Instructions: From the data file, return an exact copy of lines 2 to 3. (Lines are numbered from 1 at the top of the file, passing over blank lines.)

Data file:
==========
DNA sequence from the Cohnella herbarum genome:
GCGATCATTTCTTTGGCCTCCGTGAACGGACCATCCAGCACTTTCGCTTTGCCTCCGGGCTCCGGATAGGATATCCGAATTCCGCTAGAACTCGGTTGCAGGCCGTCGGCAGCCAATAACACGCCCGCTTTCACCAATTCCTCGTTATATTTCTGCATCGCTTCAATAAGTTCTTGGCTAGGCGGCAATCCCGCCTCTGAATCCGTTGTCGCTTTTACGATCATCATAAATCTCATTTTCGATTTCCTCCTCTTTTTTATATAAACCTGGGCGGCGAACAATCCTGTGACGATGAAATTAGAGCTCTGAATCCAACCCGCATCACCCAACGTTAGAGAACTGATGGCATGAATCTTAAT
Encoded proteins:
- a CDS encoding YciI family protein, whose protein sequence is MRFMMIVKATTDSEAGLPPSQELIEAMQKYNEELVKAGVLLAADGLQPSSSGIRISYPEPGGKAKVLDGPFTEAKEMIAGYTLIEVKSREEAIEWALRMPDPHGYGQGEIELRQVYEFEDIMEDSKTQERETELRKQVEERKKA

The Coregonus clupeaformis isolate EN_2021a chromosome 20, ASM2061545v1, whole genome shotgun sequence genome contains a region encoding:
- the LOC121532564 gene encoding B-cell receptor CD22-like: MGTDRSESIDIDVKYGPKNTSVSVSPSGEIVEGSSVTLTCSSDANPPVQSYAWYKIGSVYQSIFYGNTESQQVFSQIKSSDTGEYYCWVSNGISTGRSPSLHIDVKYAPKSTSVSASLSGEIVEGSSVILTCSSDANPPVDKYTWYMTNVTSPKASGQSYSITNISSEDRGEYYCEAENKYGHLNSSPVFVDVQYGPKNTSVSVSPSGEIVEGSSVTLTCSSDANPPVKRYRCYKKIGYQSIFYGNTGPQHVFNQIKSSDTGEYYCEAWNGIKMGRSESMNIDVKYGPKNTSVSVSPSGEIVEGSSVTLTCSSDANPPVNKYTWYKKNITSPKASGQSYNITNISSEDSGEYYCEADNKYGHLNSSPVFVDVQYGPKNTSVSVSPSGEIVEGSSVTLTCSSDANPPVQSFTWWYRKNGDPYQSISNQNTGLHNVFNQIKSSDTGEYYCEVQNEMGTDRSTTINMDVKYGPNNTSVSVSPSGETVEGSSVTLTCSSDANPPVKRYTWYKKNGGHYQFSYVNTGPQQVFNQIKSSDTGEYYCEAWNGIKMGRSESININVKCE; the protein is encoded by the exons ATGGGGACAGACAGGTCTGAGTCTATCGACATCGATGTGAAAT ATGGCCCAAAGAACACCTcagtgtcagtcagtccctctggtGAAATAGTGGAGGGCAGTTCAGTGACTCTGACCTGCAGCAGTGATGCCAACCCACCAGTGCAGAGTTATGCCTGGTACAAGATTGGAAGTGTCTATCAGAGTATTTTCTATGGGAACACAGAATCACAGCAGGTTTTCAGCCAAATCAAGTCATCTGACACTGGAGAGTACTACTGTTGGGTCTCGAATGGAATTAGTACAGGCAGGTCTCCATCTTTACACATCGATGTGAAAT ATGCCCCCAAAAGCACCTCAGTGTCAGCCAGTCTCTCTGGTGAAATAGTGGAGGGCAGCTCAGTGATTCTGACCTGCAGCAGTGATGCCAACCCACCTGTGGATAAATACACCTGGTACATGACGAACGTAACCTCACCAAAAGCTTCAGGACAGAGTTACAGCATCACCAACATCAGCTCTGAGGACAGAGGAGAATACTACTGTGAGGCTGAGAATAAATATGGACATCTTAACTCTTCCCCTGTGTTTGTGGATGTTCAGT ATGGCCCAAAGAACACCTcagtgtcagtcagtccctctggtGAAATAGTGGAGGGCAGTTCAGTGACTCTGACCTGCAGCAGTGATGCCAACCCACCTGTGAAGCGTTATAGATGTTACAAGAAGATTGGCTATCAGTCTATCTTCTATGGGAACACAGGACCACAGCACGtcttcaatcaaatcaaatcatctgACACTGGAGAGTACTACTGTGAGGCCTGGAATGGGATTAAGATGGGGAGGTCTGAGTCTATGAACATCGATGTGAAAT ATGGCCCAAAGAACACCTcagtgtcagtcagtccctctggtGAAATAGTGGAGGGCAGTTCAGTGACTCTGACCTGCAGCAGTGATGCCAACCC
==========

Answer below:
GCGATCATTTCTTTGGCCTCCGTGAACGGACCATCCAGCACTTTCGCTTTGCCTCCGGGCTCCGGATAGGATATCCGAATTCCGCTAGAACTCGGTTGCAGGCCGTCGGCAGCCAATAACACGCCCGCTTTCACCAATTCCTCGTTATATTTCTGCATCGCTTCAATAAGTTCTTGGCTAGGCGGCAATCCCGCCTCTGAATCCGTTGTCGCTTTTACGATCATCATAAATCTCATTTTCGATTTCCTCCTCTTTTTTATATAAACCTGGGCGGCGAACAATCCTGTGACGATGAAATTAGAGCTCTGAATCCAACCCGCATCACCCAACGTTAGAGAACTGATGGCATGAATCTTAAT
Encoded proteins: